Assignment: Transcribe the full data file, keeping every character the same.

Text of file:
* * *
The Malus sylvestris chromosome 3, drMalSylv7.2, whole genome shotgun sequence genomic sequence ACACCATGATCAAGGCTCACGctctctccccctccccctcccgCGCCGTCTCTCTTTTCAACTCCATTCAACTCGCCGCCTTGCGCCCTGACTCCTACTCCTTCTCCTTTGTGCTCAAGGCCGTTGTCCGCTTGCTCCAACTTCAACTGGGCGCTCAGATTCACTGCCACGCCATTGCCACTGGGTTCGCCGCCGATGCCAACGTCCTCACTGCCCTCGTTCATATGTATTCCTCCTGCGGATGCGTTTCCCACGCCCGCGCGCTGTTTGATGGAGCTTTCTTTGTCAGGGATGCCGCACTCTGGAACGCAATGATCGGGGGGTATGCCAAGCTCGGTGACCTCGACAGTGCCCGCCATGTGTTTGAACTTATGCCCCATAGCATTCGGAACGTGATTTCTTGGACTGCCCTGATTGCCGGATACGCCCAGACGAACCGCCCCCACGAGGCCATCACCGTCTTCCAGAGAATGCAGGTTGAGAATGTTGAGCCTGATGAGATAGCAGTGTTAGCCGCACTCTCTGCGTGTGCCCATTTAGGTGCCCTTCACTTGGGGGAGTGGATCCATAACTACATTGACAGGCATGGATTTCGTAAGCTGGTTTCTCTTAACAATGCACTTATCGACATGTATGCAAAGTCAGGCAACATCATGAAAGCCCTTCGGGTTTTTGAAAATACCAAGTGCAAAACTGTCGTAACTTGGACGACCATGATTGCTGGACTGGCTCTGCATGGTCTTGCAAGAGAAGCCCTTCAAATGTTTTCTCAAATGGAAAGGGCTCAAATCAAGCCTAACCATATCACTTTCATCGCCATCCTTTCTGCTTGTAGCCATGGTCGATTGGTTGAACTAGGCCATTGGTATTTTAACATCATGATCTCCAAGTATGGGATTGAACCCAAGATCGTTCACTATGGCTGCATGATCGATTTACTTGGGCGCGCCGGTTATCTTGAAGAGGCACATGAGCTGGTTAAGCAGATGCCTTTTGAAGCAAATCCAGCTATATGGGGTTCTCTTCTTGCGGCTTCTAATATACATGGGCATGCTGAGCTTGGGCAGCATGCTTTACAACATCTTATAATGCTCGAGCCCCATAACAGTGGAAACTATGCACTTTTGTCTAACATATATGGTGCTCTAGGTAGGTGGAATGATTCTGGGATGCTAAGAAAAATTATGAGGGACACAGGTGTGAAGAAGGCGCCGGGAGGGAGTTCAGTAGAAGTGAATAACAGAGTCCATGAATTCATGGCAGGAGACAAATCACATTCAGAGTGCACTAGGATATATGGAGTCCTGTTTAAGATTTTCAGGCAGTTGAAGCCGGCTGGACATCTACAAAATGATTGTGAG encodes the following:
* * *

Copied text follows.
The Malus sylvestris chromosome 3, drMalSylv7.2, whole genome shotgun sequence genomic sequence ACACCATGATCAAGGCTCACGctctctccccctccccctcccgCGCCGTCTCTCTTTTCAACTCCATTCAACTCGCCGCCTTGCGCCCTGACTCCTACTCCTTCTCCTTTGTGCTCAAGGCCGTTGTCCGCTTGCTCCAACTTCAACTGGGCGCTCAGATTCACTGCCACGCCATTGCCACTGGGTTCGCCGCCGATGCCAACGTCCTCACTGCCCTCGTTCATATGTATTCCTCCTGCGGATGCGTTTCCCACGCCCGCGCGCTGTTTGATGGAGCTTTCTTTGTCAGGGATGCCGCACTCTGGAACGCAATGATCGGGGGGTATGCCAAGCTCGGTGACCTCGACAGTGCCCGCCATGTGTTTGAACTTATGCCCCATAGCATTCGGAACGTGATTTCTTGGACTGCCCTGATTGCCGGATACGCCCAGACGAACCGCCCCCACGAGGCCATCACCGTCTTCCAGAGAATGCAGGTTGAGAATGTTGAGCCTGATGAGATAGCAGTGTTAGCCGCACTCTCTGCGTGTGCCCATTTAGGTGCCCTTCACTTGGGGGAGTGGATCCATAACTACATTGACAGGCATGGATTTCGTAAGCTGGTTTCTCTTAACAATGCACTTATCGACATGTATGCAAAGTCAGGCAACATCATGAAAGCCCTTCGGGTTTTTGAAAATACCAAGTGCAAAACTGTCGTAACTTGGACGACCATGATTGCTGGACTGGCTCTGCATGGTCTTGCAAGAGAAGCCCTTCAAATGTTTTCTCAAATGGAAAGGGCTCAAATCAAGCCTAACCATATCACTTTCATCGCCATCCTTTCTGCTTGTAGCCATGGTCGATTGGTTGAACTAGGCCATTGGTATTTTAACATCATGATCTCCAAGTATGGGATTGAACCCAAGATCGTTCACTATGGCTGCATGATCGATTTACTTGGGCGCGCCGGTTATCTTGAAGAGGCACATGAGCTGGTTAAGCAGATGCCTTTTGAAGCAAATCCAGCTATATGGGGTTCTCTTCTTGCGGCTTCTAATATACATGGGCATGCTGAGCTTGGGCAGCATGCTTTACAACATCTTATAATGCTCGAGCCCCATAACAGTGGAAACTATGCACTTTTGTCTAACATATATGGTGCTCTAGGTAGGTGGAATGATTCTGGGATGCTAAGAAAAATTATGAGGGACACAGGTGTGAAGAAGGCGCCGGGAGGGAGTTCAGTAGAAGTGAATAACAGAGTCCATGAATTCATGGCAGGAGACAAATCACATTCAGAGTGCACTAGGATATATGGAGTCCTGTTTAAGATTTTCAGGCAGTTGAAGCCGGCTGGACATCTACAAAATGATTGTGAG encodes the following: